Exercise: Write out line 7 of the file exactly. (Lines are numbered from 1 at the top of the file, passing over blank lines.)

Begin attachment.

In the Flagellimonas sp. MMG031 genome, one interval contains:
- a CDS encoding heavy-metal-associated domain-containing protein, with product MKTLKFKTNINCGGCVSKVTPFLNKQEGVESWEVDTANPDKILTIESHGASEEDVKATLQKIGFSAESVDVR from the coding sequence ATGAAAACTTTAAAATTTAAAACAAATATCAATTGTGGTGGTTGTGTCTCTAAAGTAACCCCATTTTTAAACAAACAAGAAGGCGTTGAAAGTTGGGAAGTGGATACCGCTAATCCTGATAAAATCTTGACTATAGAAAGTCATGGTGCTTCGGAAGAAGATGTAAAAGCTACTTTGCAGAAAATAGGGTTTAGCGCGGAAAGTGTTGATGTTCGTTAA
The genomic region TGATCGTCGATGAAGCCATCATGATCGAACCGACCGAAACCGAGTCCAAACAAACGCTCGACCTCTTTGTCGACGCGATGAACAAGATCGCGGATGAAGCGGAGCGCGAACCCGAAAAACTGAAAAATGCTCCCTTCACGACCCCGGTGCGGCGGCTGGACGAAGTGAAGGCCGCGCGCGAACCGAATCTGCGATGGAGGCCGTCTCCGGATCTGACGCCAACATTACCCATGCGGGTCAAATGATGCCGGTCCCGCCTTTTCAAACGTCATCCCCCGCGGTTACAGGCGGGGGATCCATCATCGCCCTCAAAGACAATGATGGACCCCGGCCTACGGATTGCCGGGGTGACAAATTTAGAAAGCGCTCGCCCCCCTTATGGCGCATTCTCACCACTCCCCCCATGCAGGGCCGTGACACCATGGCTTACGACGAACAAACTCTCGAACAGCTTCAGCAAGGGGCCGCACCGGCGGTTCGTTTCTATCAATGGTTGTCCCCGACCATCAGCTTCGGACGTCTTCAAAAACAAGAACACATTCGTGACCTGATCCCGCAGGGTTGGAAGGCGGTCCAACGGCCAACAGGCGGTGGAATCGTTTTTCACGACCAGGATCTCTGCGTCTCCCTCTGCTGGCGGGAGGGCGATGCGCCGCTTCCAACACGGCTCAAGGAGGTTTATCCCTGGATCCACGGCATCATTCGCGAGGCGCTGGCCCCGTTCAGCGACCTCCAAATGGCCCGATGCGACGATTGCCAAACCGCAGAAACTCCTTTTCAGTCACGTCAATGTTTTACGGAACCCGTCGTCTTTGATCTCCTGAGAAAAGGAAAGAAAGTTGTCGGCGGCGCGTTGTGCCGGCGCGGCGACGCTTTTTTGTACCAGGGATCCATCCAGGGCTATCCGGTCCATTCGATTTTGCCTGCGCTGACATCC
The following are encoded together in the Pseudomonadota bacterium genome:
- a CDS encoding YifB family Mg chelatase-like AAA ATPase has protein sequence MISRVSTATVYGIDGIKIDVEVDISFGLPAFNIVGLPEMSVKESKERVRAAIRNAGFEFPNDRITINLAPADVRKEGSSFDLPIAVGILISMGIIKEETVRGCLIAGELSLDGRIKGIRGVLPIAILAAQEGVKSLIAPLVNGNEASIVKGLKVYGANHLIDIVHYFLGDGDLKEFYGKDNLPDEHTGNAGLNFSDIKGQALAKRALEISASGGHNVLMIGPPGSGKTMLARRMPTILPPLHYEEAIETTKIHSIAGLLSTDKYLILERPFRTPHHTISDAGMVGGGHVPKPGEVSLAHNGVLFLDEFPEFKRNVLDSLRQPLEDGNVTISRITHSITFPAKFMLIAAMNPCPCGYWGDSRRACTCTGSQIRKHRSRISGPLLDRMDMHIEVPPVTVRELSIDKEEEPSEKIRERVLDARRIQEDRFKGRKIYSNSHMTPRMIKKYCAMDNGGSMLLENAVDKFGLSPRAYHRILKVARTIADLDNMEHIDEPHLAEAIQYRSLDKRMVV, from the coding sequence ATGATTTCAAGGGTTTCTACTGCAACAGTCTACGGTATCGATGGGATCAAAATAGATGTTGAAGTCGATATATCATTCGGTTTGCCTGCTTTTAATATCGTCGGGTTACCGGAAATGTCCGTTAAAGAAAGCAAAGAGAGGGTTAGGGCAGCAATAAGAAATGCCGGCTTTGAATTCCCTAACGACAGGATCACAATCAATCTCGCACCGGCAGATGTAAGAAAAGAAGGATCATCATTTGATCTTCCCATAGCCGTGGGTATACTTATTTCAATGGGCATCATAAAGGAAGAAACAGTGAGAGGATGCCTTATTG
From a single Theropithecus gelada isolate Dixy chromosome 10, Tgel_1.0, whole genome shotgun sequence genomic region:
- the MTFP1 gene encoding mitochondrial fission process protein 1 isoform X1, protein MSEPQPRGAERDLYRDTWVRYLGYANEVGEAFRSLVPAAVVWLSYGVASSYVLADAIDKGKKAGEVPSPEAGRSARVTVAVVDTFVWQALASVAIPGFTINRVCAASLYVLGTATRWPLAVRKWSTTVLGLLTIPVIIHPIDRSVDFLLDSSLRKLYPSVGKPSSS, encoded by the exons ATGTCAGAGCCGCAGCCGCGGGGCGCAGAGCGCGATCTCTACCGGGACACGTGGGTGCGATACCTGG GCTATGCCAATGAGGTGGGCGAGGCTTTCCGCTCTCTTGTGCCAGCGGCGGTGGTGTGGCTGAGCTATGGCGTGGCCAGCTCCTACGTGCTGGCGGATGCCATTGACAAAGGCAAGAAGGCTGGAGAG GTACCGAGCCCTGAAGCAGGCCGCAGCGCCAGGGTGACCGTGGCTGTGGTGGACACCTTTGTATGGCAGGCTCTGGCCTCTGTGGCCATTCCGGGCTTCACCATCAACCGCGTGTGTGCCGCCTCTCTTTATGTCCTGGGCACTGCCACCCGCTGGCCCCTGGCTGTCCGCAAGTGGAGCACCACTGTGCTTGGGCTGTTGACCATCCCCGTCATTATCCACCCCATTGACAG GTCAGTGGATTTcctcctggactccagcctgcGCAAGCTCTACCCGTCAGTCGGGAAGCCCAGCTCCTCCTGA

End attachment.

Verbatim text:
- the MTFP1 gene encoding mitochondrial fission process protein 1 isoform X1, protein MSEPQPRGAERDLYRDTWVRYLGYANEVGEAFRSLVPAAVVWLSYGVASSYVLADAIDKGKKAGEVPSPEAGRSARVTVAVVDTFVWQALASVAIPGFTINRVCAASLYVLGTATRWPLAVRKWSTTVLGLLTIPVIIHPIDRSVDFLLDSSLRKLYPSVGKPSSS, encoded by the exons ATGTCAGAGCCGCAGCCGCGGGGCGCAGAGCGCGATCTCTACCGGGACACGTGGGTGCGATACCTGG GCTATGCCAATGAGGTGGGCGAGGCTTTCCGCTCTCTTGTGCCAGCGGCGGTGGTGTGGCTGAGCTATGGCGTGGCCAGCTCCTACGTGCTGGCGGATGCCATTGACAAAGGCAAGAAGGCTGGAGAG GTACCGAGCCCTGAAGCAGGCCGCAGCGCCAGGGTGACCGTGGCTGTGGTGGACACCTTTGTATGGCAGGCTCTGGCCTCTGTGGCCATTCCGGGCTTCACCATCAACCGCGTGTGTGCCGCCTCTCTTTATGTCCTGGGCACTGCCACCCGCTGGCCCCTGGCTGTCCGCAAGTGGAGCACCACTGTGCTTGGGCTGTTGACCATCCCCGTCATTATCCACCCCATTGACAG GTCAGTGGATTTcctcctggactccagcctgcGCAAGCTCTACCCGTCAGTCGGGAAGCCCAGCTCCTCCTGA